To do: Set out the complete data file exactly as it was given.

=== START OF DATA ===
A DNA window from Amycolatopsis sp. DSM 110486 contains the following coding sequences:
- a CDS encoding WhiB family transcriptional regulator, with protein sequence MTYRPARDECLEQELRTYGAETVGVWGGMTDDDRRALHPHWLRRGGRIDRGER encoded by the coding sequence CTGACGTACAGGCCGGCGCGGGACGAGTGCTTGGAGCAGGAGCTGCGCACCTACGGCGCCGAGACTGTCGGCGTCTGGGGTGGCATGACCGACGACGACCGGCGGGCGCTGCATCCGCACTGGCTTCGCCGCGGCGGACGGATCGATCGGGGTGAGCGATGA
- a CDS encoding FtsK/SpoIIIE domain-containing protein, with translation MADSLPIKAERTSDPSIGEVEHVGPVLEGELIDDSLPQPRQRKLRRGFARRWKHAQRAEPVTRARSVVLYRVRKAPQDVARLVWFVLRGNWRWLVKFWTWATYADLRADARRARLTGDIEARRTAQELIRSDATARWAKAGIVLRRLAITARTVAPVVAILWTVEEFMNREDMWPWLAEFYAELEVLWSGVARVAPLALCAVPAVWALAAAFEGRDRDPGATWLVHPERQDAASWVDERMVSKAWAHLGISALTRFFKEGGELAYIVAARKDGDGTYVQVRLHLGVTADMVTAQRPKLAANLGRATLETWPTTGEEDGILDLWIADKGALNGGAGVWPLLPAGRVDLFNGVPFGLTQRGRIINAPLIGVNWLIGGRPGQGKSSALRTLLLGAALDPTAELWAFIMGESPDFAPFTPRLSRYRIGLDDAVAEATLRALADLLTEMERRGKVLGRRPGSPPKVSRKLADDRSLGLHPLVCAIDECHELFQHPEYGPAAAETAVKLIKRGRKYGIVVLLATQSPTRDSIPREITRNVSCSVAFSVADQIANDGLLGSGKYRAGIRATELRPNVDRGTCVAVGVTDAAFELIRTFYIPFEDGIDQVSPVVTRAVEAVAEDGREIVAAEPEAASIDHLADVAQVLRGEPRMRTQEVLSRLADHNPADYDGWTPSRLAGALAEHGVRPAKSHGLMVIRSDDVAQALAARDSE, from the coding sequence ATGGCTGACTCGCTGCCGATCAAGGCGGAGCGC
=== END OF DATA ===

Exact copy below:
A DNA window from Amycolatopsis sp. DSM 110486 contains the following coding sequences:
- a CDS encoding WhiB family transcriptional regulator, with protein sequence MTYRPARDECLEQELRTYGAETVGVWGGMTDDDRRALHPHWLRRGGRIDRGER encoded by the coding sequence CTGACGTACAGGCCGGCGCGGGACGAGTGCTTGGAGCAGGAGCTGCGCACCTACGGCGCCGAGACTGTCGGCGTCTGGGGTGGCATGACCGACGACGACCGGCGGGCGCTGCATCCGCACTGGCTTCGCCGCGGCGGACGGATCGATCGGGGTGAGCGATGA
- a CDS encoding FtsK/SpoIIIE domain-containing protein, with translation MADSLPIKAERTSDPSIGEVEHVGPVLEGELIDDSLPQPRQRKLRRGFARRWKHAQRAEPVTRARSVVLYRVRKAPQDVARLVWFVLRGNWRWLVKFWTWATYADLRADARRARLTGDIEARRTAQELIRSDATARWAKAGIVLRRLAITARTVAPVVAILWTVEEFMNREDMWPWLAEFYAELEVLWSGVARVAPLALCAVPAVWALAAAFEGRDRDPGATWLVHPERQDAASWVDERMVSKAWAHLGISALTRFFKEGGELAYIVAARKDGDGTYVQVRLHLGVTADMVTAQRPKLAANLGRATLETWPTTGEEDGILDLWIADKGALNGGAGVWPLLPAGRVDLFNGVPFGLTQRGRIINAPLIGVNWLIGGRPGQGKSSALRTLLLGAALDPTAELWAFIMGESPDFAPFTPRLSRYRIGLDDAVAEATLRALADLLTEMERRGKVLGRRPGSPPKVSRKLADDRSLGLHPLVCAIDECHELFQHPEYGPAAAETAVKLIKRGRKYGIVVLLATQSPTRDSIPREITRNVSCSVAFSVADQIANDGLLGSGKYRAGIRATELRPNVDRGTCVAVGVTDAAFELIRTFYIPFEDGIDQVSPVVTRAVEAVAEDGREIVAAEPEAASIDHLADVAQVLRGEPRMRTQEVLSRLADHNPADYDGWTPSRLAGALAEHGVRPAKSHGLMVIRSDDVAQALAARDSE, from the coding sequence ATGGCTGACTCGCTGCCGATCAAGGCGGAGCGC